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Apple is 40 today so here are the best and worst products it released

The company has a long and varied history, releasing both hits and flops over its 40 year history.

Image: AP Photo/Paul Sakuma

THIS DAY FORTY years ago, Steve Jobs, Steve Wozniak and Ronald Wayne founded a company designed to make and sell computers.

Apple didn’t set the world alight with its first computer, but the years that followed saw it release a wide variety of products in its 40-year history. Some were successful, others not so much.

Here are some of the more noticeable successes and missteps from the company.


Apple II (1977)

While the original Apple computer didn’t make much of a dent, the Apple II was the company’s first hit. A more commercial product, it was one of the first successful microcomputer products released and came with 4kB of RAM, colour graphics and an audio cassette for loading programs.

COMPUTER Source: (AP Photo/David Tenenbaum

Macintosh 128k (1984)

This might be a controversial one but bear with us. While the Apple II range was aimed more at businesses, the Macintosh range was aimed at the personal computer market.

It had its problems, high pricing and underpowered specs were two, but it found its footing in education and desktop publishing thanks to it being bundled with the desktop publishing program Aldus Pagemaker (from the company now known as Adobe).

Its real success was the legacy it left. After it, Apple released the Macintosh Plus two years later, a better machine that was a hit with creatives, and it eventually led to what is now known as the Mac range.

Macintosh_128k_transparency Source: Wikimedia

iPod (2001)

It’s hard to believe it’s been 14 years since the first iPod was launched but 2001 would be a defining year for Apple.

Solely being in the computer business at the time, Steve Jobs announced the 5GB device (a 10GB arrived later) saying you could put “1,000 songs in your pocket”. At that time, the market was taken up by a mismatch of MP3 players, but by 2004, the iPod dominated the digital music market.

1st gen iPod Source: Pinot Dita/Flickr

iPhone (2007)

While it’s easy to mock the range, the original iPhone is responsible for the type of smartphone you have in your hand. Before then, smartphones were lumbering, unintuitive devices designed only for tech-savvy users, but Apple changed that by creating a device that was simple to use thanks to a touchscreen interface.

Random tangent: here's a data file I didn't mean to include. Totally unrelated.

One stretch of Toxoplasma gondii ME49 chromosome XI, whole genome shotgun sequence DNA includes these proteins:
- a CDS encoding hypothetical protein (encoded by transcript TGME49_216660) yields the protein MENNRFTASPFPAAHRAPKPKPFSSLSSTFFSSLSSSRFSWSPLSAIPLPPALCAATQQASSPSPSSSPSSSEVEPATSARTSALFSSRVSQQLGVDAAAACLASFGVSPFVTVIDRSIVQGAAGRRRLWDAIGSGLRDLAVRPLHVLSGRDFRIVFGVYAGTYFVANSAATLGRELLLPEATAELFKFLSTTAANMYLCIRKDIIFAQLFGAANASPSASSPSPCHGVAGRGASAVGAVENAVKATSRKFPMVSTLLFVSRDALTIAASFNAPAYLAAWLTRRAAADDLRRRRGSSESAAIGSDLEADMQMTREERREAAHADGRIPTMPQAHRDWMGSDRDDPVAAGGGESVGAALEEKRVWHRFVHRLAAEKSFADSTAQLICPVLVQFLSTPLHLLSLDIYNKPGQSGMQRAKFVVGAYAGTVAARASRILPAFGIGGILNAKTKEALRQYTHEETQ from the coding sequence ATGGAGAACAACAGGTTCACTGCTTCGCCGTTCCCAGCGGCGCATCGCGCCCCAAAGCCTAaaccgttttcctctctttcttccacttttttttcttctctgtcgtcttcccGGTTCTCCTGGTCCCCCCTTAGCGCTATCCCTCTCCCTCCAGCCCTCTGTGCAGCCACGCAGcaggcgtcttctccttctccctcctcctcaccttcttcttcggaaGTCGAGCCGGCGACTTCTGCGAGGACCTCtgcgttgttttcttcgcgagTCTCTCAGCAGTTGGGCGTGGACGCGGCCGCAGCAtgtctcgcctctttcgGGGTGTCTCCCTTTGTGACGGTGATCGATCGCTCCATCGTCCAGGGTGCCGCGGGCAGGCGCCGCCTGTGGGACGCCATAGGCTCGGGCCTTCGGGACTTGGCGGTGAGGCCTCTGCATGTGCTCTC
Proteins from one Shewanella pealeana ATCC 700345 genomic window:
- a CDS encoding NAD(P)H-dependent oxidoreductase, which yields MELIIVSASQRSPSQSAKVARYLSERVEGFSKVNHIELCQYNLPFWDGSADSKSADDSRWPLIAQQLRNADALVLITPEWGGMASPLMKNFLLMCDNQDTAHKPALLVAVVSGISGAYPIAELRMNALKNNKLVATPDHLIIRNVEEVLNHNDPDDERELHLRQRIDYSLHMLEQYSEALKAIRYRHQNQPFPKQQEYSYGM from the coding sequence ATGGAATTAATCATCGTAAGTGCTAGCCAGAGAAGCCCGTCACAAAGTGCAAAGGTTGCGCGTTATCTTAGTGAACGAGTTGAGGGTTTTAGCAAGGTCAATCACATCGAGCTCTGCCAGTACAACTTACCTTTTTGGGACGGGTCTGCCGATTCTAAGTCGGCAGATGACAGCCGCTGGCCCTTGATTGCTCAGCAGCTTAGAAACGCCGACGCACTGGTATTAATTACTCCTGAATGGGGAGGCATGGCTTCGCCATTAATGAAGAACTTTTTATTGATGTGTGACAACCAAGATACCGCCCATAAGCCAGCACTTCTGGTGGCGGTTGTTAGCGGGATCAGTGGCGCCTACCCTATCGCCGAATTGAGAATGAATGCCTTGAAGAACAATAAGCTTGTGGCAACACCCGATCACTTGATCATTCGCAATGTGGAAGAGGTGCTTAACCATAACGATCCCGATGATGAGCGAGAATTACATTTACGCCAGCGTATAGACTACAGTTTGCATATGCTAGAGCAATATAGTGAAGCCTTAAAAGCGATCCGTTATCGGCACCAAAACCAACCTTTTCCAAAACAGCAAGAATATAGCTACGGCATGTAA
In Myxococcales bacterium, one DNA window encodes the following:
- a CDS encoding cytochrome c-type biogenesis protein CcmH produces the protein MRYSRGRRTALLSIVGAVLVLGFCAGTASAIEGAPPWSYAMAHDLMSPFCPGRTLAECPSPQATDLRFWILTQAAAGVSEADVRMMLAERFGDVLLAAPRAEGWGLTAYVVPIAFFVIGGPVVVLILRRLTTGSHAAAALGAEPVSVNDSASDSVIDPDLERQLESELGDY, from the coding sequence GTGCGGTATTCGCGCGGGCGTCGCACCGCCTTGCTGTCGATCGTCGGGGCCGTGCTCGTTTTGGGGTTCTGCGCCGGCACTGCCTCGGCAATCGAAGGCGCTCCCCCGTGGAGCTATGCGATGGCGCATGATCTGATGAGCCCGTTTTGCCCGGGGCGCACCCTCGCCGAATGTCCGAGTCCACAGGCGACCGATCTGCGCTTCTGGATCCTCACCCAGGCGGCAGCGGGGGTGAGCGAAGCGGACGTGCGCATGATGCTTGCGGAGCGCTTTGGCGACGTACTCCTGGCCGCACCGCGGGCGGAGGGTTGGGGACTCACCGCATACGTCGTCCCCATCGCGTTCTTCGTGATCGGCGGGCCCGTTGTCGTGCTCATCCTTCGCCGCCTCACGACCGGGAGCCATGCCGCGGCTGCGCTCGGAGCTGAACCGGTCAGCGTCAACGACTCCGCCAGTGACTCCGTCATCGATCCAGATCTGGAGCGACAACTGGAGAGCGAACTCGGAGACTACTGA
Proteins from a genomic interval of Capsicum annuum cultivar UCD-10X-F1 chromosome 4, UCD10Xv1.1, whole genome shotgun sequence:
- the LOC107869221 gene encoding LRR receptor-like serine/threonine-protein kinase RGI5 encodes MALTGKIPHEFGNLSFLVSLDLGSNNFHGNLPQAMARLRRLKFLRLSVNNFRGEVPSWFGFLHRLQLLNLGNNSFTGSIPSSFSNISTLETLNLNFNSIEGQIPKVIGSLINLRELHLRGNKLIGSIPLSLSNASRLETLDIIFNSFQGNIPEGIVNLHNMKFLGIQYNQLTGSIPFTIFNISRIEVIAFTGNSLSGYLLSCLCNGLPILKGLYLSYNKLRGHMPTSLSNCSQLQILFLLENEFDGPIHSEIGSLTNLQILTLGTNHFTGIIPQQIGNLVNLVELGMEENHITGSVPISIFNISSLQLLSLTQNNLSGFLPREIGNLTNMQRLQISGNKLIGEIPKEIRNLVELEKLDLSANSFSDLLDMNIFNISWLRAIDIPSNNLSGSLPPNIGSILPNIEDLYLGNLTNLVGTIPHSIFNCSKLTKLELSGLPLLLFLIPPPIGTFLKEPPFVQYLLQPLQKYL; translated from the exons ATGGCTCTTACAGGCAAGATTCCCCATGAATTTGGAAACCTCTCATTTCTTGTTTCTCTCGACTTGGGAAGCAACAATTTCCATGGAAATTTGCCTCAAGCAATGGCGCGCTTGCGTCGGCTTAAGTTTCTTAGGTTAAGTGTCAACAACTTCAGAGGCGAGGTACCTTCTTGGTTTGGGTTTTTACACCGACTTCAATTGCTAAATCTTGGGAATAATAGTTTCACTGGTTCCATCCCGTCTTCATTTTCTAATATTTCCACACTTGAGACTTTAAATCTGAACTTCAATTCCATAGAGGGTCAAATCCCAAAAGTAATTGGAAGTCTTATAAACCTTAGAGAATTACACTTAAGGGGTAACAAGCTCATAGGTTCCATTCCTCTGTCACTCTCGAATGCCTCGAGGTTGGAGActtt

While its sales may have plateaued now – and Apple is hoping the 4-inch iPhone SE will recapture some of the magic - every smartphone out there owes a great deal to the original version.

Apple MacWorld Source: AP Photo/Paul Sakuma


Macintosh Performa (1992)

Effectively a renamed version of Apple’s computers, the Performa was underpowered thanks to the cut-down hardware used to make it, putting it at a disadvantage against other rival companies.

Add to that a large number of models released between 92 and 97, which caused much confusion among consumers, and the Performa range is seen as the low point of the Macintosh range.

Macintosh_Performa_6300 Source: Wikimedia

Apple Newton (1993)

Most people would likely know the Newton from a joke in The Simpsons and for good reason. Apple’s first attempt at a tablet was riddled with problems. Bad battery life and an inability to recognise handwriting meant it was widely mocked. Newer versions fixed many of the original’s problems but the damage was done.

OSy5S Source: Imgur

Bandai Pippin (1996)

A games console that was probably a bit too far ahead of its time, the Pippin was designed for online play. The problem: it was released in 1996 meaning few people had a good enough connection to use it. The availability of better alternatives like the PlayStation, and the release of the Nintendo 64 the same year meant it was dead on arrival.

1280px-Pippin-Atmark-Console-Set Source: Wikimedia

The U2 iPod (2004)

Apple’s relationship with U2 had been mostly positive, thanks to its relationship with it and iTunes, but there had been a few missteps along the way. One of them was a U2-branded iPod which was more expensive than the normal iPod and the only real difference was cosmetic. The device was a flop

That wasn’t the only time U2 was at the centre of Apple controversy. Back in 2014, U2′s album Songs of Innocence was added to the music library of every iTunes user automatically.

People weren’t happy so Apple had to offer instructions about how to delete it.

U2 iPod (front) Source: Bob Reck/Flickr

So what’s next?

While it’s still one of the most valuable companies in the world – only recently overtaken by Google’s parent company Alphabet – it does feel like Apple is at a crossroads.

iPhone sales are expected to fall and Apple is hoping that the SE will help correct that slide while other products like the iPad Pro and Apple Watch, which could help take some of the pressure off the iPhone range, are too new to say whether they’re a success or failure.

One of the criticisms Apple received at last week’s event was it didn’t announce any new products, just old products with new hardware, and while that is true, it’s unreasonable to expect it (or any company) to announce new products every year.

From the outside, the direction it’s heading in might not be clear, but if it’s moving into different areas like electric cars and VR as rumoured, then it’s better for it not to rush it.

Sure the stakes are higher now than they were a few years ago, but if Apple has shown anything in its 40 years, it can continue holding on even when things aren’t going well. Who knows whether it will need those skills this year or not.

Read: Google’s April Fools’ joke involving minions has seriously backfired >

Read: These game-changing Tesla electric cars are coming to Ireland >

About the author:

Quinton O'Reilly

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